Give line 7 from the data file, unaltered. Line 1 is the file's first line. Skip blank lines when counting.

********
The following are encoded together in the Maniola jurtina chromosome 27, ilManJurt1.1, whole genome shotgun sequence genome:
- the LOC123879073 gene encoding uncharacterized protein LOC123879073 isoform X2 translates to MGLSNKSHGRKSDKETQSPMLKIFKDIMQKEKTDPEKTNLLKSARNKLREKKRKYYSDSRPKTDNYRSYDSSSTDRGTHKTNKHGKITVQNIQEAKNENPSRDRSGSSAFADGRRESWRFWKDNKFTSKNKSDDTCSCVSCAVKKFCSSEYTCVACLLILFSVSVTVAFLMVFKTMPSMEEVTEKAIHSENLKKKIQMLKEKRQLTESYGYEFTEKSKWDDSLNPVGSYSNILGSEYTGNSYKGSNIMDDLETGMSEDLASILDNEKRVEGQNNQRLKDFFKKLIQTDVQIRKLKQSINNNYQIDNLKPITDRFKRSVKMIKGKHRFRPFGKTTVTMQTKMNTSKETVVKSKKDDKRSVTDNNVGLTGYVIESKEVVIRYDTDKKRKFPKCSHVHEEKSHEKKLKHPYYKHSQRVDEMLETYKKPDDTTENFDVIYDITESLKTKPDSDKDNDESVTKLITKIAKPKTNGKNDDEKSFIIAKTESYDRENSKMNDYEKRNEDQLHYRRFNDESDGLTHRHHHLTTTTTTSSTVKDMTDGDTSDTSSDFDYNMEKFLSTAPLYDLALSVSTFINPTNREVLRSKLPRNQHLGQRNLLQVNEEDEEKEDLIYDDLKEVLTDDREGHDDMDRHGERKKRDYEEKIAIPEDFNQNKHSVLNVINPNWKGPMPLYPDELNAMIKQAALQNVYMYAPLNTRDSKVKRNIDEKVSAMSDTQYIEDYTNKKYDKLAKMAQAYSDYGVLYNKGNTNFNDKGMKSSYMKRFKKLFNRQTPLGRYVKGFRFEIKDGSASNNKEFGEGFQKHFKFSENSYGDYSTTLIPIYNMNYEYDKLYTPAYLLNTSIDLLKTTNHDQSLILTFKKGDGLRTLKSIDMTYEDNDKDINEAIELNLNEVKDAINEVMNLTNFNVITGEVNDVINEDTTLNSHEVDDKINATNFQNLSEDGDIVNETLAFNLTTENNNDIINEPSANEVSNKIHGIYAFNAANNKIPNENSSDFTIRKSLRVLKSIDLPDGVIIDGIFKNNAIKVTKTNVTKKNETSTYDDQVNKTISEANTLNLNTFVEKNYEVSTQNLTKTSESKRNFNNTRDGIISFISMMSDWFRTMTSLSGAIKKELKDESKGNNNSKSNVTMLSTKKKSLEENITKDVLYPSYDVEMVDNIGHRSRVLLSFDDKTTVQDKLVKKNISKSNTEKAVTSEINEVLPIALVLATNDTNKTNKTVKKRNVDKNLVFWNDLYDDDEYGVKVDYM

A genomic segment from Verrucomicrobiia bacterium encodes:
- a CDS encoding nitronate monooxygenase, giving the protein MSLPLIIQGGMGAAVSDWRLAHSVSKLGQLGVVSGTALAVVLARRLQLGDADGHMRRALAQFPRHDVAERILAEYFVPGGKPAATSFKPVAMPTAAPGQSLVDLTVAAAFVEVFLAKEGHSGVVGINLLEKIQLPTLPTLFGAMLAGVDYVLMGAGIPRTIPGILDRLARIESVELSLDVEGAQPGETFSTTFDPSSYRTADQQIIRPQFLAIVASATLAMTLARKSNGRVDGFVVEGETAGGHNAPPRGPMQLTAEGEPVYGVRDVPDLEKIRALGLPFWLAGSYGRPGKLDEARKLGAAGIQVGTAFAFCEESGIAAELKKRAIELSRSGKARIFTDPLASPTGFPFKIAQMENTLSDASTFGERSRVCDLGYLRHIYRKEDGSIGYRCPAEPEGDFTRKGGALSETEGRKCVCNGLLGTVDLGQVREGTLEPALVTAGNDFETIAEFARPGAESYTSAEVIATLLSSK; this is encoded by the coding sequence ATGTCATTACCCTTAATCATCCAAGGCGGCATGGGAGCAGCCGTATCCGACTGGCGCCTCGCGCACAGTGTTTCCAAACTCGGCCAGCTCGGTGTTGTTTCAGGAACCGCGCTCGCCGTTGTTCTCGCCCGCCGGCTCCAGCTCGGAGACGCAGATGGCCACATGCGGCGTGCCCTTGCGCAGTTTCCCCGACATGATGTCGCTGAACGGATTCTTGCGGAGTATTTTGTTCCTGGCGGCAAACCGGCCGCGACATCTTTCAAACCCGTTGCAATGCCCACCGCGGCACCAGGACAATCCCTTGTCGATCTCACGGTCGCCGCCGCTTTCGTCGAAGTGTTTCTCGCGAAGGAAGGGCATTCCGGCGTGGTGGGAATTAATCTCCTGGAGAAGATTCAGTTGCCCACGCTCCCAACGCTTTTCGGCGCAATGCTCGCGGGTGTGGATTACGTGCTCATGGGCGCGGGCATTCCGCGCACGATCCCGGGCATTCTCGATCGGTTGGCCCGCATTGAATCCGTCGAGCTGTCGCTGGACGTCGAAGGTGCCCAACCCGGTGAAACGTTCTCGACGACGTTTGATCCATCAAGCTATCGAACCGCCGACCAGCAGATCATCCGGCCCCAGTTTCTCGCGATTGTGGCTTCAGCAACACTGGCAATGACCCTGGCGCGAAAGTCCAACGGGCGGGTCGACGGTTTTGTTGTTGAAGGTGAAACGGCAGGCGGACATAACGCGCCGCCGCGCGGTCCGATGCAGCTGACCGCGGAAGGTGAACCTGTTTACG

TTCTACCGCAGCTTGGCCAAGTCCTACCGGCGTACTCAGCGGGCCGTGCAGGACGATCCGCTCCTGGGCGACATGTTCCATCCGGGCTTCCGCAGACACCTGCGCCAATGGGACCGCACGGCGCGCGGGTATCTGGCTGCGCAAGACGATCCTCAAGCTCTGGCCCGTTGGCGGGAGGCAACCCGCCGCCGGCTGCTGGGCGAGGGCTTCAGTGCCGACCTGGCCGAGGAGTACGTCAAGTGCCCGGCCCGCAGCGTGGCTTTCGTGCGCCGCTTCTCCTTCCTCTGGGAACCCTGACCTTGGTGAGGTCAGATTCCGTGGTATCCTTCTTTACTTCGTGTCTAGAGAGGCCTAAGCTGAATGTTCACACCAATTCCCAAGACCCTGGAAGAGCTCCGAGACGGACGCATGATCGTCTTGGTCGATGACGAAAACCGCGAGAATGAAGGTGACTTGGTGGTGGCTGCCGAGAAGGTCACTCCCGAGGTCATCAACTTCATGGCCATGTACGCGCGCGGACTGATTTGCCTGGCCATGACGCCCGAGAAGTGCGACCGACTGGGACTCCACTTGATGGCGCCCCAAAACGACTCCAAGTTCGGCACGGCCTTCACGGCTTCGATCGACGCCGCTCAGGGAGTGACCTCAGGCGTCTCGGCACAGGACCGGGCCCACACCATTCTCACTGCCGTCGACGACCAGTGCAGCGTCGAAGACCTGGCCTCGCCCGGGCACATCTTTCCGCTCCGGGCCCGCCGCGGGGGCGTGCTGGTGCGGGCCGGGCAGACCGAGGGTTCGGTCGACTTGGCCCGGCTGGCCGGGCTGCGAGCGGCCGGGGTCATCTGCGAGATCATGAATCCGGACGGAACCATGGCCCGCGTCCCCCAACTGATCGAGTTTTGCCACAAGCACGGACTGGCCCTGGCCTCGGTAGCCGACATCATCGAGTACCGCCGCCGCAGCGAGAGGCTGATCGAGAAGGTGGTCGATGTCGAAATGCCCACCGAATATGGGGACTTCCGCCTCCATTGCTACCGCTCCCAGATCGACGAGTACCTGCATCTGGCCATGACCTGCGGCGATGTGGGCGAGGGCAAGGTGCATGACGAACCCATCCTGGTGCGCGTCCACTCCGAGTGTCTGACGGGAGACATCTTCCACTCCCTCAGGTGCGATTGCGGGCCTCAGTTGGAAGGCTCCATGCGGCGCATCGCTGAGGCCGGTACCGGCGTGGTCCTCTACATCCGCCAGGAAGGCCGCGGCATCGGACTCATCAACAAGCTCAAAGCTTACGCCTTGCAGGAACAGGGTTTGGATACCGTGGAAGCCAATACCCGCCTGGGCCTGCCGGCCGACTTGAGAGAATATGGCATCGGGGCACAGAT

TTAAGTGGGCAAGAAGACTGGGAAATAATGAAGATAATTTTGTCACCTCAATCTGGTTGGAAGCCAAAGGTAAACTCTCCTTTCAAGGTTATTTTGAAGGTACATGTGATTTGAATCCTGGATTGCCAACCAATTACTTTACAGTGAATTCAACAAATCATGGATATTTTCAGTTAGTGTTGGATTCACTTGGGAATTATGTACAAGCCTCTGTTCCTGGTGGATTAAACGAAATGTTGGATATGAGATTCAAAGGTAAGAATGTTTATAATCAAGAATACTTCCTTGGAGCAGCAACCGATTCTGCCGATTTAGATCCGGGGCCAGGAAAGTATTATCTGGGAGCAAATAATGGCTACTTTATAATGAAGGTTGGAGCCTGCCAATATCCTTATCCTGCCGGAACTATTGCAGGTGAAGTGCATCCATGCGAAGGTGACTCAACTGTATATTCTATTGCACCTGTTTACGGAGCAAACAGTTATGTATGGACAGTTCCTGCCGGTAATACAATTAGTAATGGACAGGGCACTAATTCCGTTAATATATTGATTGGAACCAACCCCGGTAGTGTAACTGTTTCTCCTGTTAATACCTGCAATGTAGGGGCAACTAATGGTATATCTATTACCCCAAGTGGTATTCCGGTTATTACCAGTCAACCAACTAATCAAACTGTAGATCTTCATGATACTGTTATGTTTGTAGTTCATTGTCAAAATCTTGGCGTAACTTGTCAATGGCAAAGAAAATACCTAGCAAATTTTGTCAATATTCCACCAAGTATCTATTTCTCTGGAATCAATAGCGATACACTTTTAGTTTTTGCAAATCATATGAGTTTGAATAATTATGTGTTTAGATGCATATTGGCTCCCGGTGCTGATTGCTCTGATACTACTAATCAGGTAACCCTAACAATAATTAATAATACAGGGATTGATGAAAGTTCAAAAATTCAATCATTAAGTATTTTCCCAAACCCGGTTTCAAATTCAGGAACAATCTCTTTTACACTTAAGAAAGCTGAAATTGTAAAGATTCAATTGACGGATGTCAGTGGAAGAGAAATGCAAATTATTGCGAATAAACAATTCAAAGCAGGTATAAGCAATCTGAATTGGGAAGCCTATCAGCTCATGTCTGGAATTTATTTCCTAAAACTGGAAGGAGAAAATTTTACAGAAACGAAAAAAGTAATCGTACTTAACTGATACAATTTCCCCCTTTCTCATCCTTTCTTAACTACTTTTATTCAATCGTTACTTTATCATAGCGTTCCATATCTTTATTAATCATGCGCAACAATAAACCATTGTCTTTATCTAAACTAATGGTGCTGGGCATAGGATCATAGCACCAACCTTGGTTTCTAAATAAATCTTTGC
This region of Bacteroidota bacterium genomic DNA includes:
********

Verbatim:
This region of Bacteroidota bacterium genomic DNA includes: